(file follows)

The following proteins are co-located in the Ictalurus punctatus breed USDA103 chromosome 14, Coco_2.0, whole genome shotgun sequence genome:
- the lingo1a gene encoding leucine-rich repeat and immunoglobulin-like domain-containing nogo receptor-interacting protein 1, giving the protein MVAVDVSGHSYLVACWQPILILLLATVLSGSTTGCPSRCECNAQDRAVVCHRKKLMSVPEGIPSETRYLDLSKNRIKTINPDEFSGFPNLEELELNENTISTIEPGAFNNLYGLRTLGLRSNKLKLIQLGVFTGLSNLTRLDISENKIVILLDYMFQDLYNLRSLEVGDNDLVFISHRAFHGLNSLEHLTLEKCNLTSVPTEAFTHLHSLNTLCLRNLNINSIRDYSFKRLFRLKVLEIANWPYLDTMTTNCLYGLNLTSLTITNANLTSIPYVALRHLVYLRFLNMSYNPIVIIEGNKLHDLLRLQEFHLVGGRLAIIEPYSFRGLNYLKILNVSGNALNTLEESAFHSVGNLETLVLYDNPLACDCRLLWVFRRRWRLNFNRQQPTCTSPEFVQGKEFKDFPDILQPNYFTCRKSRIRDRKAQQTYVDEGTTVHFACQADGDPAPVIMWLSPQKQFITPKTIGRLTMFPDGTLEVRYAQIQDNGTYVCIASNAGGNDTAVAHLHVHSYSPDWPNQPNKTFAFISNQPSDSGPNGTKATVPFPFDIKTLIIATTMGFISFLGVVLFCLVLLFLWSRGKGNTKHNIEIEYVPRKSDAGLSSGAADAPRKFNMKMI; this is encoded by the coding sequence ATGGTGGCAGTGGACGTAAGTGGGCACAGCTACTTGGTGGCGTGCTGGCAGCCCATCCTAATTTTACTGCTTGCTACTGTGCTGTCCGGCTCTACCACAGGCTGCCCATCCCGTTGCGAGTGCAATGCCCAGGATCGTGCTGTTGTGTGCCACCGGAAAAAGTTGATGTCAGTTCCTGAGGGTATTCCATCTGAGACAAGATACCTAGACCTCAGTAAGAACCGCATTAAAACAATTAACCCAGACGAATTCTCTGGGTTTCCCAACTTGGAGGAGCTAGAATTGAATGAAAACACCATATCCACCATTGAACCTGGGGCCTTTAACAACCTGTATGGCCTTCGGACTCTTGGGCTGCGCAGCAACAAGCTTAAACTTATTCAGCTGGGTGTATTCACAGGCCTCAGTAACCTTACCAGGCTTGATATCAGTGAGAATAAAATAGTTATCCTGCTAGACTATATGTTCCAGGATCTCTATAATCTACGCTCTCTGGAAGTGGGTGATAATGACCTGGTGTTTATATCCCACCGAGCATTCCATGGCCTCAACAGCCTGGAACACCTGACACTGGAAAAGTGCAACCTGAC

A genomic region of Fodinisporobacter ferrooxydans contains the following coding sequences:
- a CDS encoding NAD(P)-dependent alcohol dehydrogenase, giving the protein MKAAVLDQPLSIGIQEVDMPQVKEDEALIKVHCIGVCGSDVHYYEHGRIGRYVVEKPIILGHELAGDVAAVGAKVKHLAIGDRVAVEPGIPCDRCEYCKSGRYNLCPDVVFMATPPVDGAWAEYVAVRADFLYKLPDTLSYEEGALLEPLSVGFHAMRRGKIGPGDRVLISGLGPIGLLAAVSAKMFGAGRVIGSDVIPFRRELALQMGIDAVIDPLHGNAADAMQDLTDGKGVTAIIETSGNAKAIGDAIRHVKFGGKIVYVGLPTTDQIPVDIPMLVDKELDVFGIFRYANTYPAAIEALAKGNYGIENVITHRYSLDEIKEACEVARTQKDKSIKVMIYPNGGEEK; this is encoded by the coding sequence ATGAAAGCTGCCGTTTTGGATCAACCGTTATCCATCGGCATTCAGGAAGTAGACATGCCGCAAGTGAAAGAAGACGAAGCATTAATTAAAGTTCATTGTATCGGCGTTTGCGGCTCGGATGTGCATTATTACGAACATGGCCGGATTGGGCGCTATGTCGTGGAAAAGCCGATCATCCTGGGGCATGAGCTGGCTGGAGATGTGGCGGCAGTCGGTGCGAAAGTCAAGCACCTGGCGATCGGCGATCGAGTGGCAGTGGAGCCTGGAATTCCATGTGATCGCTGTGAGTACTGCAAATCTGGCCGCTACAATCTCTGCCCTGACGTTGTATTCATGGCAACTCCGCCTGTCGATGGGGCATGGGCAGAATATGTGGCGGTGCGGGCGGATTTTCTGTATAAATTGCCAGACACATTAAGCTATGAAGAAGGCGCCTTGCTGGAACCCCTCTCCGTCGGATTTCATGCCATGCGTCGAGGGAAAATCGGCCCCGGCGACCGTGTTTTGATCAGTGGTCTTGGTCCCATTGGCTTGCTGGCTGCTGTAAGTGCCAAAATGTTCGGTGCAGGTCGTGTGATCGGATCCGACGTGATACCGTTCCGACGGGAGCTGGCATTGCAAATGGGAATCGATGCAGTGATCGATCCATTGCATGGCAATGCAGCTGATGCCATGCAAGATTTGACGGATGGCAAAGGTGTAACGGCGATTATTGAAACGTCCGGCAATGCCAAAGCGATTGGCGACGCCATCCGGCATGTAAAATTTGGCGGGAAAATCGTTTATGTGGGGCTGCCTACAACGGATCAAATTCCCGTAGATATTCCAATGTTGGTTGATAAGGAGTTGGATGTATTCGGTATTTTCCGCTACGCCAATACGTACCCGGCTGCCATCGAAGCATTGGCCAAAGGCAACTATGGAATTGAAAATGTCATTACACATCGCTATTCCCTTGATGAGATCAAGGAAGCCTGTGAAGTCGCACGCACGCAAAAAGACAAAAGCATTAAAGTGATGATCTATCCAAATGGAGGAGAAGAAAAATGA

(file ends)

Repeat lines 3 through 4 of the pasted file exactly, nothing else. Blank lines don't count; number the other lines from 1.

A genomic region of Fodinisporobacter ferrooxydans contains the following coding sequences:
- a CDS encoding NAD(P)-dependent alcohol dehydrogenase, giving the protein MKAAVLDQPLSIGIQEVDMPQVKEDEALIKVHCIGVCGSDVHYYEHGRIGRYVVEKPIILGHELAGDVAAVGAKVKHLAIGDRVAVEPGIPCDRCEYCKSGRYNLCPDVVFMATPPVDGAWAEYVAVRADFLYKLPDTLSYEEGALLEPLSVGFHAMRRGKIGPGDRVLISGLGPIGLLAAVSAKMFGAGRVIGSDVIPFRRELALQMGIDAVIDPLHGNAADAMQDLTDGKGVTAIIETSGNAKAIGDAIRHVKFGGKIVYVGLPTTDQIPVDIPMLVDKELDVFGIFRYANTYPAAIEALAKGNYGIENVITHRYSLDEIKEACEVARTQKDKSIKVMIYPNGGEEK; this is encoded by the coding sequence ATGAAAGCTGCCGTTTTGGATCAACCGTTATCCATCGGCATTCAGGAAGTAGACATGCCGCAAGTGAAAGAAGACGAAGCATTAATTAAAGTTCATTGTATCGGCGTTTGCGGCTCGGATGTGCATTATTACGAACATGGCCGGATTGGGCGCTATGTCGTGGAAAAGCCGATCATCCTGGGGCATGAGCTGGCTGGAGATGTGGCGGCAGTCGGTGCGAAAGTCAAGCACCTGGCGATCGGCGATCGAGTGGCAGTGGAGCCTGGAATTCCATGTGATCGCTGTGAGTACTGCAAATCTGGCCGCTACAATCTCTGCCCTGACGTTGTATTCATGGCAACTCCGCCTGTCGATGGGGCATGGGCAGAATATGTGGCGGTGCGGGCGGATTTTCTGTATAAATTGCCAGACACATTAAGCTATGAAGAAGGCGCCTTGCTGGAACCCCTCTCCGTCGGATTTCATGCCATGCGTCGAGGGAAAATCGGCCCCGGCGACCGTGTTTTGATCAGTGGTCTTGGTCCCATTGGCTTGCTGGCTGCTGTAAGTGCCAAAATGTTCGGTGCAGGTCGTGTGATCGGATCCGACGTGATACCGTTCCGACGGGAGCTGGCATTGCAAATGGGAATCGATGCAGTGATCGATCCATTGCATGGCAATGCAGCTGATGCCATGCAAGATTTGACGGATGGCAAAGGTGTAACGGCGATTATTGAAACGTCCGGCAATGCCAAAGCGATTGGCGACGCCATCCGGCATGTAAAATTTGGCGGGAAAATCGTTTATGTGGGGCTGCCTACAACGGATCAAATTCCCGTAGATATTCCAATGTTGGTTGATAAGGAGTTGGATGTATTCGGTATTTTCCGCTACGCCAATACGTACCCGGCTGCCATCGAAGCATTGGCCAAAGGCAACTATGGAATTGAAAATGTCATTACACATCGCTATTCCCTTGATGAGATCAAGGAAGCCTGTGAAGTCGCACGCACGCAAAAAGACAAAAGCATTAAAGTGATGATCTATCCAAATGGAGGAGAAGAAAAATGA